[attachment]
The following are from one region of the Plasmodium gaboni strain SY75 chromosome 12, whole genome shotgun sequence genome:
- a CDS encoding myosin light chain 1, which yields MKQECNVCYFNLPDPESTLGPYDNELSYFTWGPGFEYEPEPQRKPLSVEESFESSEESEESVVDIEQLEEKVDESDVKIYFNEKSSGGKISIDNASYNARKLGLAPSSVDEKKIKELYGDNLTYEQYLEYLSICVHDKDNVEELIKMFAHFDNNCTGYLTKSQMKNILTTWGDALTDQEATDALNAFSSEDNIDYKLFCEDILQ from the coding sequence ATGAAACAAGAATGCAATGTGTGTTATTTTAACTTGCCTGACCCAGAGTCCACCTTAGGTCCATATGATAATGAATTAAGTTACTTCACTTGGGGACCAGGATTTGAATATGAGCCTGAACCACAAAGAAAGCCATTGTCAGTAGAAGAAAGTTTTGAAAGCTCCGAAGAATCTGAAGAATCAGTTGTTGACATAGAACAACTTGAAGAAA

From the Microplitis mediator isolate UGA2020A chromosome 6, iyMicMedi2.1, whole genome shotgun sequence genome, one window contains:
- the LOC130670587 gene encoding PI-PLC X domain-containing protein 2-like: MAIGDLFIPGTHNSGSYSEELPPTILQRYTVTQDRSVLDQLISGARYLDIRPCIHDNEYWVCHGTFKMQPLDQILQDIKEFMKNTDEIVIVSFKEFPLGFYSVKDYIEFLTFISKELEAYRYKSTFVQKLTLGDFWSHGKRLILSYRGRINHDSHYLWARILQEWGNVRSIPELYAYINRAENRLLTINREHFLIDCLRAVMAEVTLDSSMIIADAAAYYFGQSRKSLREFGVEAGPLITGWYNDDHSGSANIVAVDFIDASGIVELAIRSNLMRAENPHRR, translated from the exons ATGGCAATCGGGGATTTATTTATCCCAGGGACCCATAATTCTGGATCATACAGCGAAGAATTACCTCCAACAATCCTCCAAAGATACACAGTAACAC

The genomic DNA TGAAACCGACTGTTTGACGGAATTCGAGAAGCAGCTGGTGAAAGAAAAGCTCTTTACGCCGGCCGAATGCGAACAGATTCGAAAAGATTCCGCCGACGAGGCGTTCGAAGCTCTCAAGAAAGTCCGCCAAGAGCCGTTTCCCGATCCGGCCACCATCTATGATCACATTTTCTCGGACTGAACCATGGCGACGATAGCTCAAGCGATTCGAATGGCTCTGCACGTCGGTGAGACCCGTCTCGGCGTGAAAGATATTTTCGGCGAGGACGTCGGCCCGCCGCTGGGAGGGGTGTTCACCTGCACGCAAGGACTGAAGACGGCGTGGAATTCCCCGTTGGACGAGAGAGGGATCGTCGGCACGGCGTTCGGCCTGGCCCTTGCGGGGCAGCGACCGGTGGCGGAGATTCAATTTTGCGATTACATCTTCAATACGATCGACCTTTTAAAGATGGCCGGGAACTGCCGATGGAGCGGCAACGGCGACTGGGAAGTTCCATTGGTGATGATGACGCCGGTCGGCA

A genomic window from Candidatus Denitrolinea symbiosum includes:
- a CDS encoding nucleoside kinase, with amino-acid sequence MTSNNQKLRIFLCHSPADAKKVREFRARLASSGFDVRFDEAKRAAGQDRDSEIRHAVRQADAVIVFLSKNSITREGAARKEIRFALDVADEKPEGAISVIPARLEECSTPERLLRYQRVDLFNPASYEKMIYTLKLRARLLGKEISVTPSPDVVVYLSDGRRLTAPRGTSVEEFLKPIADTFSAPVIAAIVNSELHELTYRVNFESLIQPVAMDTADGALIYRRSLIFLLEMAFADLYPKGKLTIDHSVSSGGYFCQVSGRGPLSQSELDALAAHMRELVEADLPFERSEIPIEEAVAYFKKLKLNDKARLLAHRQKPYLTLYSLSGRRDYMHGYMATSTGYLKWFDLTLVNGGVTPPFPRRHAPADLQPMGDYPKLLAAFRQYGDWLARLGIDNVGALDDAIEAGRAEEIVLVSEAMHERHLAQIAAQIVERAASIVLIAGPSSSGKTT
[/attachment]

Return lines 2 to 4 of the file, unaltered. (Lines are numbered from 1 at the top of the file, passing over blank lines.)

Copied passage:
- a CDS encoding myosin light chain 1, which yields MKQECNVCYFNLPDPESTLGPYDNELSYFTWGPGFEYEPEPQRKPLSVEESFESSEESEESVVDIEQLEEKVDESDVKIYFNEKSSGGKISIDNASYNARKLGLAPSSVDEKKIKELYGDNLTYEQYLEYLSICVHDKDNVEELIKMFAHFDNNCTGYLTKSQMKNILTTWGDALTDQEATDALNAFSSEDNIDYKLFCEDILQ from the coding sequence ATGAAACAAGAATGCAATGTGTGTTATTTTAACTTGCCTGACCCAGAGTCCACCTTAGGTCCATATGATAATGAATTAAGTTACTTCACTTGGGGACCAGGATTTGAATATGAGCCTGAACCACAAAGAAAGCCATTGTCAGTAGAAGAAAGTTTTGAAAGCTCCGAAGAATCTGAAGAATCAGTTGTTGACATAGAACAACTTGAAGAAA

From the Microplitis mediator isolate UGA2020A chromosome 6, iyMicMedi2.1, whole genome shotgun sequence genome, one window contains:
- the LOC130670587 gene encoding PI-PLC X domain-containing protein 2-like: MAIGDLFIPGTHNSGSYSEELPPTILQRYTVTQDRSVLDQLISGARYLDIRPCIHDNEYWVCHGTFKMQPLDQILQDIKEFMKNTDEIVIVSFKEFPLGFYSVKDYIEFLTFISKELEAYRYKSTFVQKLTLGDFWSHGKRLILSYRGRINHDSHYLWARILQEWGNVRSIPELYAYINRAENRLLTINREHFLIDCLRAVMAEVTLDSSMIIADAAAYYFGQSRKSLREFGVEAGPLITGWYNDDHSGSANIVAVDFIDASGIVELAIRSNLMRAENPHRR, translated from the exons ATGGCAATCGGGGATTTATTTATCCCAGGGACCCATAATTCTGGATCATACAGCGAAGAATTACCTCCAACAATCCTCCAAAGATACACAGTAACAC